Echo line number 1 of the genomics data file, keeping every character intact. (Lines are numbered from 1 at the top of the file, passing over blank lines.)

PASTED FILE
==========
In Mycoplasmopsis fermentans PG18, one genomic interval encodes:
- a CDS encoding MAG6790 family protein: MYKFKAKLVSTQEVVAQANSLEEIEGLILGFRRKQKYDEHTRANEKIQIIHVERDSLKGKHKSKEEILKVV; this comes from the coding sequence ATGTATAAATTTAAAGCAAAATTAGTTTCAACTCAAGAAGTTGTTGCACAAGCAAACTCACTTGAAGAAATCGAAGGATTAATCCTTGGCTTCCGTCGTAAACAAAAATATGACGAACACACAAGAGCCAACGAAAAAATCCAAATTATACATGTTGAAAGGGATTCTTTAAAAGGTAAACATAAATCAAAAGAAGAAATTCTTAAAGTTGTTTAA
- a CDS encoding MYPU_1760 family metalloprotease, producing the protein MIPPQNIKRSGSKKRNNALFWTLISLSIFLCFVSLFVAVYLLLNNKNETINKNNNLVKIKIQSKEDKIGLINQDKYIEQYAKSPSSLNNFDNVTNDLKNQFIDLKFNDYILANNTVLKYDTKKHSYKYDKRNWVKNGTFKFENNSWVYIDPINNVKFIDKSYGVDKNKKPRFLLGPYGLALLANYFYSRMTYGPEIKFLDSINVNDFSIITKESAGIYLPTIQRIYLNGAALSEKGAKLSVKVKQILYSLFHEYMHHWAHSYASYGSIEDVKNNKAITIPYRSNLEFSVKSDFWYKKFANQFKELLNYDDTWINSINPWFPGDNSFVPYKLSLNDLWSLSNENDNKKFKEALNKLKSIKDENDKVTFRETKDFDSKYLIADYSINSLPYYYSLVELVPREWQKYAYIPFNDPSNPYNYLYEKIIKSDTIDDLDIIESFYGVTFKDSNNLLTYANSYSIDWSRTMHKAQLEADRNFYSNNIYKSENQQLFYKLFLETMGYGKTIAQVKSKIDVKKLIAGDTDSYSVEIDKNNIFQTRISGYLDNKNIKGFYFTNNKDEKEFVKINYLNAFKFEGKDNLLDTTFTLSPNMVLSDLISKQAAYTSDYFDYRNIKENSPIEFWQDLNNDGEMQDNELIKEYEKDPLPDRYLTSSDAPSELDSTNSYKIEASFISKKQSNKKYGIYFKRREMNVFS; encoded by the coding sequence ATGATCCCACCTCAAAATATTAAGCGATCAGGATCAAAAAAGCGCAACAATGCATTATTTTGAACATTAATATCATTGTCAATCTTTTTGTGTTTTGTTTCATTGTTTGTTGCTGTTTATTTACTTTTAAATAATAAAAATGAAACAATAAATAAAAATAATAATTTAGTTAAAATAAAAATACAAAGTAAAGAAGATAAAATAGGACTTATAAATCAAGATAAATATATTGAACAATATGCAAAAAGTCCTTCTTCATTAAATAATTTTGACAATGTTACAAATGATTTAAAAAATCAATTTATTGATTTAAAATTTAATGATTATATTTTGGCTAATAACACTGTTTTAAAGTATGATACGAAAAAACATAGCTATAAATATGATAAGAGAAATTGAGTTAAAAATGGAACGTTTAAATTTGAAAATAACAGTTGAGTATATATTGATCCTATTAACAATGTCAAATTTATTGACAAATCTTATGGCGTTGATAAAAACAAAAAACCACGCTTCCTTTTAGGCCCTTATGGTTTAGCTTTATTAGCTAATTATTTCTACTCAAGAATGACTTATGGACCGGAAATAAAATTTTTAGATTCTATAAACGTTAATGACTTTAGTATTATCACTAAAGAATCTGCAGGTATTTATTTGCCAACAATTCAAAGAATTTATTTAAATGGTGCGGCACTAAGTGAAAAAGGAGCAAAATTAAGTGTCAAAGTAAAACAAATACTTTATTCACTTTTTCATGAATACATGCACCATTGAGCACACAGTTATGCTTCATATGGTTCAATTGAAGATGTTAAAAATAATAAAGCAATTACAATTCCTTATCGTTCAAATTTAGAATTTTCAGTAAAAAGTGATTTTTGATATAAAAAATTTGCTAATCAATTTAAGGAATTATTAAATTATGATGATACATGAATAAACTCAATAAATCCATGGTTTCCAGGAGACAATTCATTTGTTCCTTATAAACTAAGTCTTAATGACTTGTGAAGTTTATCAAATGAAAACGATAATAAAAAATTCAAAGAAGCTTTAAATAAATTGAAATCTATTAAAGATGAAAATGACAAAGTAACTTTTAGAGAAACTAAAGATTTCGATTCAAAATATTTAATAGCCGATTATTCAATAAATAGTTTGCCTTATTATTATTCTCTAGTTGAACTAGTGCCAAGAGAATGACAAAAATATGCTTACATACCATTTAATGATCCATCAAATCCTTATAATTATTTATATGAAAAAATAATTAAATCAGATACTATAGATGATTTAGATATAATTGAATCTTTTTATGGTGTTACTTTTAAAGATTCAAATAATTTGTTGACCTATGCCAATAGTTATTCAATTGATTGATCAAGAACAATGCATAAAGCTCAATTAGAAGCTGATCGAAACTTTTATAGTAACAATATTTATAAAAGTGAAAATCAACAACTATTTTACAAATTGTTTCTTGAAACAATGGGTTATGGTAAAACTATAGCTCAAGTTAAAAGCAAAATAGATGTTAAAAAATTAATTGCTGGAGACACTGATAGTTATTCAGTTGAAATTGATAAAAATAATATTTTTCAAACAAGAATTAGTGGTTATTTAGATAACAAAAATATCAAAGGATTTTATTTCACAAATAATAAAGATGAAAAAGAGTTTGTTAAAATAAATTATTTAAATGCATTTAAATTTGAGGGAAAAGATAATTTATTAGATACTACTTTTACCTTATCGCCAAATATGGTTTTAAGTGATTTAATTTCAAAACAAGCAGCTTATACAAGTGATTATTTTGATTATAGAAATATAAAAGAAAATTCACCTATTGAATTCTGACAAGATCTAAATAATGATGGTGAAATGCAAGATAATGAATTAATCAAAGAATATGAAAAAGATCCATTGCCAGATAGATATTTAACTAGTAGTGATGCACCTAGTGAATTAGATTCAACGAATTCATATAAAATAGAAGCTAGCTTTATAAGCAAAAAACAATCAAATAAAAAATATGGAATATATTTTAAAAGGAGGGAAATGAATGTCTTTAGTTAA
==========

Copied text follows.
In Mycoplasmopsis fermentans PG18, one genomic interval encodes: